What will messaging be like in the future?

Mark Zuckerberg, Facebook’s Founder and CEO, recently offered an exciting hint about what future messaging technology will look and feel like. He declared that telepathy will be the future of Facebook. Zuckerberg explained during a Q&A:

“We’ll have the power to share our full sensory and emotional experience with people whenever we’d like…we’ll be able to send full rich thoughts to each other directly using technology. You’ll just be able to think of something and your friends will immediately be able to experience it too if you’d like.”

Zuckerberg envisions virtual reality predominating and paving the way for digital telepathic communication. (Click here for the entire Q&A transcript on Facebook.)

If Zuckerberg’s dramatic declaration is even remotely close to the truth, then there are some intriguing questions to discuss in preparation for this technological advance.

How can we prepare society for telepathic messaging in the not-so-distant future? Click To Tweet

A Mental File for Envisioning Telepathic Messaging

Can you imagine transmitting your thoughts and feelings without typing words and your friends will sense what you’ve been through? Your opinions? Random Reactions? Pain? Pleasure? Passion?

I can’t wrap my head around what telepathic messaging will be like. I just can’t. It’s so far from my everyday experience. I keep thinking of Sookie from True Blood and how tortured she was by her unavoidable ability to hear peoples’ thoughts.

I have so many questions about what telepathic messaging would be like? Click here to see my first effort to compile what I consider to be some of the more intriguing and important questions to begin asking about telepathic messaging.

Imagine actually feeling along with your Facebook friends the ups and downs of their day, the mental images they concoct, and the random ideas that can be sensed and understood, but not put into words so easily.

Catching the Speed of Technological Evolution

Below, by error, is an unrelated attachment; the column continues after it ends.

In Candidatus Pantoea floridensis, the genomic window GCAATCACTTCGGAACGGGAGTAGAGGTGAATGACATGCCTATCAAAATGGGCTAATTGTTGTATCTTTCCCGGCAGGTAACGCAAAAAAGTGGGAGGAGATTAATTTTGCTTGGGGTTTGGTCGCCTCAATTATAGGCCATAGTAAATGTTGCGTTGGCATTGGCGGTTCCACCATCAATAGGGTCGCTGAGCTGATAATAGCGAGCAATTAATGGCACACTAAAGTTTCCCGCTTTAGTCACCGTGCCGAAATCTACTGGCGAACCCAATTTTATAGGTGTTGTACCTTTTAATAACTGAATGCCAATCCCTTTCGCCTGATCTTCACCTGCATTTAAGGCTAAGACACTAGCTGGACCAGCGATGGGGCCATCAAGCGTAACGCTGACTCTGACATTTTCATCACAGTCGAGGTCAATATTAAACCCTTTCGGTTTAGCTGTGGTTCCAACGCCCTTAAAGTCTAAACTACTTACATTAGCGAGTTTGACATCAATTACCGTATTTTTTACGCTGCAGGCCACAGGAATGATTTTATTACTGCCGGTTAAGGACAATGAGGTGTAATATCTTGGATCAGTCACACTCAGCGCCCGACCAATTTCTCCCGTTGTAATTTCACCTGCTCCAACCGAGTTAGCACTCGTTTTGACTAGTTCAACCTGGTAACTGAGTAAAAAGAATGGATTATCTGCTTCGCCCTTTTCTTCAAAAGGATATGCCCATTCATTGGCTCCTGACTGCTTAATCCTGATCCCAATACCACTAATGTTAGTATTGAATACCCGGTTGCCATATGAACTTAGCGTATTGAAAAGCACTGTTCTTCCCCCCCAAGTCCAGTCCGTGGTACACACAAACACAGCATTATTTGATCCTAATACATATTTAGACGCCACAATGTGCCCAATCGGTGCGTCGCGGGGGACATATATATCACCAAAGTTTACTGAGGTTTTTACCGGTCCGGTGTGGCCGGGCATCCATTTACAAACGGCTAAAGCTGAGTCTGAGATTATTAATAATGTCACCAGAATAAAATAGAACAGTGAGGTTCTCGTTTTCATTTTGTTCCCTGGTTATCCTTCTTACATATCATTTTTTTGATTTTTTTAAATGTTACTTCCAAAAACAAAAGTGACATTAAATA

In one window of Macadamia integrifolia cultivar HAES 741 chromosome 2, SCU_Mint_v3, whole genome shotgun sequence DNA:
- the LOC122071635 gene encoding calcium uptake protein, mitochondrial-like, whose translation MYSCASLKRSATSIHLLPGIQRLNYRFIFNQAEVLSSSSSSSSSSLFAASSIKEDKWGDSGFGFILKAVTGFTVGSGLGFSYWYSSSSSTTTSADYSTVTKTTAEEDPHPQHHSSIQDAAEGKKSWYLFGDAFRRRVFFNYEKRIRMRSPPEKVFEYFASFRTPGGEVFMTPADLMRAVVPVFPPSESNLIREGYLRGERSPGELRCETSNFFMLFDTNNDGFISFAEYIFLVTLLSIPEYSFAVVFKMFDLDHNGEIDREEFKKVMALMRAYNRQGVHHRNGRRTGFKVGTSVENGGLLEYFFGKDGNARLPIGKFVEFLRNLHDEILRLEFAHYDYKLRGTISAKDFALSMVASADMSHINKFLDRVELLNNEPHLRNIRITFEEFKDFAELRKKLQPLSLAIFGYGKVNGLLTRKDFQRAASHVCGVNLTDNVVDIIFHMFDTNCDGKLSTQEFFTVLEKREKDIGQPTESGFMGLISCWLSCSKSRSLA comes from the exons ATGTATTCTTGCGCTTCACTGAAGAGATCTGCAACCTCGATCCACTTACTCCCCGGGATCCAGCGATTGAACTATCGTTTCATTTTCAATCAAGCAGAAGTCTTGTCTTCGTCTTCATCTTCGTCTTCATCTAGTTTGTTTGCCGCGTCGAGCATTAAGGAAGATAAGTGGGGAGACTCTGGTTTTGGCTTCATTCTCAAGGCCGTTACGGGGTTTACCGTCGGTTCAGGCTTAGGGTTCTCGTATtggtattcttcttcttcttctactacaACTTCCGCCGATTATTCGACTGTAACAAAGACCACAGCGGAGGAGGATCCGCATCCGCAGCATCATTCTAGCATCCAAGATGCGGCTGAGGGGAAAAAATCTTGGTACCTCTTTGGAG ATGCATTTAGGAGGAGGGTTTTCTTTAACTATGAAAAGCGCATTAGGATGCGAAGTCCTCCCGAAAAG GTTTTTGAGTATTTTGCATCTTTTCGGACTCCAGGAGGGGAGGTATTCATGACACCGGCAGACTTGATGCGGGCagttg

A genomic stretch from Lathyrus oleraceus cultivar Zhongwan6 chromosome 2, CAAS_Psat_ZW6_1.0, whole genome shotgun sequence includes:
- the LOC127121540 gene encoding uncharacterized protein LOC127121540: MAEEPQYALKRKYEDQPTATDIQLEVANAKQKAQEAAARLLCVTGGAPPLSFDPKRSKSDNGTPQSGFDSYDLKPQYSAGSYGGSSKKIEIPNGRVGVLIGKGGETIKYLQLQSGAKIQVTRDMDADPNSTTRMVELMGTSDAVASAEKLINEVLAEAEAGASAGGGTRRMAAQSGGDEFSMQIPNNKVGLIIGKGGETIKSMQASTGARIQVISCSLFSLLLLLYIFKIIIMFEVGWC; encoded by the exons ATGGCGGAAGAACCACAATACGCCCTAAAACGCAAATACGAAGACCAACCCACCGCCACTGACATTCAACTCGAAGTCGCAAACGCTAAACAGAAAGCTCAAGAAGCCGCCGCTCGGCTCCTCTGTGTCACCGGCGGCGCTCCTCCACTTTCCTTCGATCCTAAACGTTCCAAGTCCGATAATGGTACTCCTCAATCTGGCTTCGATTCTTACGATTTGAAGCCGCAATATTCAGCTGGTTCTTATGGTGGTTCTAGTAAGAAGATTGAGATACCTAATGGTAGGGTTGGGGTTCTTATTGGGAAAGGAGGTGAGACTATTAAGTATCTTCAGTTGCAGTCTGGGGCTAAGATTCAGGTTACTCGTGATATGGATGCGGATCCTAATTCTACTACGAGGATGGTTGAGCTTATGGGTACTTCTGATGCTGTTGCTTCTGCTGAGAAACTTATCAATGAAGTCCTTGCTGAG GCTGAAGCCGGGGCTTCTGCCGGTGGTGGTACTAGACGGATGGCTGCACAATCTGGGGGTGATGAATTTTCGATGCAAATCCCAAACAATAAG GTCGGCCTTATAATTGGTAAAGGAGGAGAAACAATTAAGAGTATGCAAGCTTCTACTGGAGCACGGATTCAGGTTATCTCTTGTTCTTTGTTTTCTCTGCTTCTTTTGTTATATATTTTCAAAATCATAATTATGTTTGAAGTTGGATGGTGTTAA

Is telepathic messaging really possible?

I think so. What evidence leads me to this conclusion?

According to TheEmergingFuture.com, in 20 years we will be one million times more advanced in our understanding of technology than we are now. (See this fascinating estimate of exponential growth charted here.)

The limits of our digital world keep getting redefined and we kind of have no choice but to sit back and see where the evolution takes us.

We are chasing a constant renewal of what is considered the latest technology. Click To Tweet

Technological advances are certainly developing at an exponential rate (to say the least) as confirmed by an MIT study, which affirmed that “the rates of improvement will increase exponentially over time. The actual rate of improvement — the exponent in the equation — varies depending on the technology.”

A year ago, TechRadar.com interviewed Jonathan MacDonald, a researcher of technology’s societal and business influence, who stated:
“Exponential growth indicates that by 2030 the average size of a computer chip will be the size of a blood cell and around one billion times more capable than today. Due to this, it isn’t too far fetched to imagine the ability to communicate via emotion without an intermediary device. It is highly likely that much of the communication machinery will live under our skin. Literally.”

It doesn’t take a rocket scientist to see how fast information technology is developing, but besides Mark Zuckerberg, who knows where it’s headed?

We witness this rapid evolution as consumers who buy new gadgets that become obsolete before we get a chance to bask in the glory of owning the latest greatest.

All we know is that no one truly knows what messaging will feel and look like beyond the immediate future of wearable devices and augmented reality.

The Techealthiest Approach to Preparing for an Exciting Future

One of our guiding principles at Techealthiest.com is that predictive discussions about how our digital lifestyles might be challenged in the future will help us prepare for mind-bending technological advances.

It all starts with asking the right (and wrong) questions. Just an open discussion about what might be is crucial to our ability to successfully welcome and integrate technologies that are 15 years or more away from now.

So let’s leapfrog over the topics of augmented reality and wearable technology to ponder what a future lifestyle of daily, telepathic messaging could be like. I can’t wait to hear what you think…